>> Dr. Parker: Yeah, and I don't know the exact numbers. And, Elaine, you might know this, but oftentimes clinical trials in humans start out with just laboratory investigation, and then they do something like in mice to see how it works, and if it's tolerated, and if it affects tumor growth. Then they go into human. And between mouse and human, there's a really high failure rate of what actually works in humans versus mice. Whereas dogs are already treated with basically human drugs. Humans are kind of the test population for dogs. If it works in humans, we'll try it out in the dog. So, if you could take it the other direction and go through dog first and then into human, we could really, we think, increase the number of trials that would actually pass in humans versus that huge jump from mouse to human.
>> Dr. Ostrander: And the other thing is, dogs are a different genetic background. So, if you take a human drug that maybe works somewhat in humans, and you put it in dogs, and maybe it works a whole lot better. Well, then you can look at what's in the genetic background of dogs that might direct you to design a new drug that would then make your primary drug more effective in humans. Or let's say, the drug works sometimes in humans and sometimes not, it's a success or it's a failure. You give it to dogs, and it's universally a failure. And so then you can say, ok, what's different? What's different in the dog genome that could help us understand the failure? And maybe we can understand then why some humans are failing therapy. And everyone at NIH will know things are of course never black and white when you're treating people with disease. But if you can begin to tease out the nuances of response of, you know, developing resistance to the drug, of the associated quality of life changes associated with the drug and you can do that in dogs, it can really suggest avenues of research that are going to be directly applicable to humans. And that, to me, is the most valuable information.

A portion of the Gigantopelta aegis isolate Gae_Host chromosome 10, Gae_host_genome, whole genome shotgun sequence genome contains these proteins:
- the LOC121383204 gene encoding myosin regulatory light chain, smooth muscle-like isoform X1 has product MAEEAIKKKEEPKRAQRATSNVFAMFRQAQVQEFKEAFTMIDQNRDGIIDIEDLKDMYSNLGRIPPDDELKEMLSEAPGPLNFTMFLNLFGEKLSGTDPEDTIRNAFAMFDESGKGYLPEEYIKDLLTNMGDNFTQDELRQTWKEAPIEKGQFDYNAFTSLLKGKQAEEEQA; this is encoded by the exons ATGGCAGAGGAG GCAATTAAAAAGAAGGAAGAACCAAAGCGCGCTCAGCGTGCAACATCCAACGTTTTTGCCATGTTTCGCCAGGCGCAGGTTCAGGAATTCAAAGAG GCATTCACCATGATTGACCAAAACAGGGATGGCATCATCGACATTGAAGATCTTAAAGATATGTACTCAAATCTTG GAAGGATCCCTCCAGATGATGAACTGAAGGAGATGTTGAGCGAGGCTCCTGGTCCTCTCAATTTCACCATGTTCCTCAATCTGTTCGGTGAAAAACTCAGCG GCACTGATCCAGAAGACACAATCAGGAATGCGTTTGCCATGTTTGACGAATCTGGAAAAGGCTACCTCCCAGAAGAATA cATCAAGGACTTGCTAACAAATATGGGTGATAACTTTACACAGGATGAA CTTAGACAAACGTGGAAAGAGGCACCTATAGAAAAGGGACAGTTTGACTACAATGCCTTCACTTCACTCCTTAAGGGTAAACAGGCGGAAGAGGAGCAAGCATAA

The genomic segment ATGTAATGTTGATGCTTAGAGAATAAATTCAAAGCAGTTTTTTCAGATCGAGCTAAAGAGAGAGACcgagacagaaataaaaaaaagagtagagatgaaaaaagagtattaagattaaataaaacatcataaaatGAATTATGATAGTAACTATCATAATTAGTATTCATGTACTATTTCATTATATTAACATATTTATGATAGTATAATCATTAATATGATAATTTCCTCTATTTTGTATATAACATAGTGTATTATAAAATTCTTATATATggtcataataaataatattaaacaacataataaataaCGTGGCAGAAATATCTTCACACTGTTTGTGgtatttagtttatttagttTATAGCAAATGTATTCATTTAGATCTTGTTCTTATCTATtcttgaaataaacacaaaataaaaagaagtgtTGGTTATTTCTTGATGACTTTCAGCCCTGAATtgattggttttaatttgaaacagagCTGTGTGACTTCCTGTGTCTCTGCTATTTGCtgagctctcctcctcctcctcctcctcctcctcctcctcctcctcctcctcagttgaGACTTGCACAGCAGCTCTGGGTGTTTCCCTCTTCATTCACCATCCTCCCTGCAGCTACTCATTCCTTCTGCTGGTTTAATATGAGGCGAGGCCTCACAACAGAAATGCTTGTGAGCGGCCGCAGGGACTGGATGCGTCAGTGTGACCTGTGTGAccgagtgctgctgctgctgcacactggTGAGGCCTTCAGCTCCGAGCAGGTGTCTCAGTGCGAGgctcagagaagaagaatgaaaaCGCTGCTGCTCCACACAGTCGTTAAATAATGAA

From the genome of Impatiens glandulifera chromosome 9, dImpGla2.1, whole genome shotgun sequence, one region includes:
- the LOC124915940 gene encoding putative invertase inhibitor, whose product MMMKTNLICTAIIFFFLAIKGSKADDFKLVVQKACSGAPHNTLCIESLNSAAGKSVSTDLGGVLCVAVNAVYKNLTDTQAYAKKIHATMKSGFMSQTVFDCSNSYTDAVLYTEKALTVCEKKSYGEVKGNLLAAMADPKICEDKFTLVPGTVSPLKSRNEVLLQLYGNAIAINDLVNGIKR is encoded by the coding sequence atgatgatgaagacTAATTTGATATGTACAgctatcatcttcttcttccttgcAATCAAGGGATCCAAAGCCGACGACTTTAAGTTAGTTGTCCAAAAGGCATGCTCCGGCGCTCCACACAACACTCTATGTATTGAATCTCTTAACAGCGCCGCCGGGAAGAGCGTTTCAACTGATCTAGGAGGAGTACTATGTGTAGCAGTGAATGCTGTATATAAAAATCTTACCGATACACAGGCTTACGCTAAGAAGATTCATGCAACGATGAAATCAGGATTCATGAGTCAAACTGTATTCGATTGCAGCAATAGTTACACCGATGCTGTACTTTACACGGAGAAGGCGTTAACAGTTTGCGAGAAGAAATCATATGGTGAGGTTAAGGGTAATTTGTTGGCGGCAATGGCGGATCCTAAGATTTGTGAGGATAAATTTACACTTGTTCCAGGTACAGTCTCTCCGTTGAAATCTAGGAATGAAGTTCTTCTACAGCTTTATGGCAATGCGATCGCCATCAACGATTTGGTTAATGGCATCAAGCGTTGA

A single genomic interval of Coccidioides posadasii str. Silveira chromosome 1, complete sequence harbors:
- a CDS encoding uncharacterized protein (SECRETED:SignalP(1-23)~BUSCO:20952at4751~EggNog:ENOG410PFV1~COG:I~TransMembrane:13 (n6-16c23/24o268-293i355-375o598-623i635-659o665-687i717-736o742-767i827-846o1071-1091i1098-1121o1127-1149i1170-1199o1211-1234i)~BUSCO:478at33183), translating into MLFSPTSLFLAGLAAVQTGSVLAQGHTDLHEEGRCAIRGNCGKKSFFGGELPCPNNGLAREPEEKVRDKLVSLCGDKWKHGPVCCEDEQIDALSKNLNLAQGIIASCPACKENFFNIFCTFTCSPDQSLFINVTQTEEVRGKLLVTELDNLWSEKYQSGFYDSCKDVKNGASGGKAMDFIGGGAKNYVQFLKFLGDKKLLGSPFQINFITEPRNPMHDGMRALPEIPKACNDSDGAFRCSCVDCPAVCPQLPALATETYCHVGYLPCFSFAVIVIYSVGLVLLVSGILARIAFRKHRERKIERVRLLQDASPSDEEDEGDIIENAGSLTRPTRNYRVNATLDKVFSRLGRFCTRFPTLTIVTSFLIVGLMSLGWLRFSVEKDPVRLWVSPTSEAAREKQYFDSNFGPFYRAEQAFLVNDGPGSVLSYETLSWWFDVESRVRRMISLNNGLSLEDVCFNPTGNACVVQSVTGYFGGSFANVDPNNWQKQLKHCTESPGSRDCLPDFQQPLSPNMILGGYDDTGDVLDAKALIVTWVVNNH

>> Diego (interview): So, it seems like these comparative genomic studies might lead us to, you know, at least more reliable genetic testing and improved diagnostics and treatment in humans ultimately.